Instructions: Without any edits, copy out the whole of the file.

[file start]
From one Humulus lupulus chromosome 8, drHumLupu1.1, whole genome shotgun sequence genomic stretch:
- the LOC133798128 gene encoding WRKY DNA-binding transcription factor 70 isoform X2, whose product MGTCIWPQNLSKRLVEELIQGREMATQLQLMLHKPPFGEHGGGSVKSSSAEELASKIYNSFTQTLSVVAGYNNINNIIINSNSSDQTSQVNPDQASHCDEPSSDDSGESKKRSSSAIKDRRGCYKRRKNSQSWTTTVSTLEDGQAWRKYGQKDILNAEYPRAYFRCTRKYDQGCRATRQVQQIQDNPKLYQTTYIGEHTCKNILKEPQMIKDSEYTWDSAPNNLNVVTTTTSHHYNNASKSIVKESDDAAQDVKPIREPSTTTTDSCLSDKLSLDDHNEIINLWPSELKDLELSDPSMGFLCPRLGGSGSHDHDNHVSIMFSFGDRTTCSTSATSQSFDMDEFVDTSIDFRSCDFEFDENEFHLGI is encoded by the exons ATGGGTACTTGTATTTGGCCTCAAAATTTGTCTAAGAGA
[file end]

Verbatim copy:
From one Humulus lupulus chromosome 8, drHumLupu1.1, whole genome shotgun sequence genomic stretch:
- the LOC133798128 gene encoding WRKY DNA-binding transcription factor 70 isoform X2, whose product MGTCIWPQNLSKRLVEELIQGREMATQLQLMLHKPPFGEHGGGSVKSSSAEELASKIYNSFTQTLSVVAGYNNINNIIINSNSSDQTSQVNPDQASHCDEPSSDDSGESKKRSSSAIKDRRGCYKRRKNSQSWTTTVSTLEDGQAWRKYGQKDILNAEYPRAYFRCTRKYDQGCRATRQVQQIQDNPKLYQTTYIGEHTCKNILKEPQMIKDSEYTWDSAPNNLNVVTTTTSHHYNNASKSIVKESDDAAQDVKPIREPSTTTTDSCLSDKLSLDDHNEIINLWPSELKDLELSDPSMGFLCPRLGGSGSHDHDNHVSIMFSFGDRTTCSTSATSQSFDMDEFVDTSIDFRSCDFEFDENEFHLGI is encoded by the exons ATGGGTACTTGTATTTGGCCTCAAAATTTGTCTAAGAGA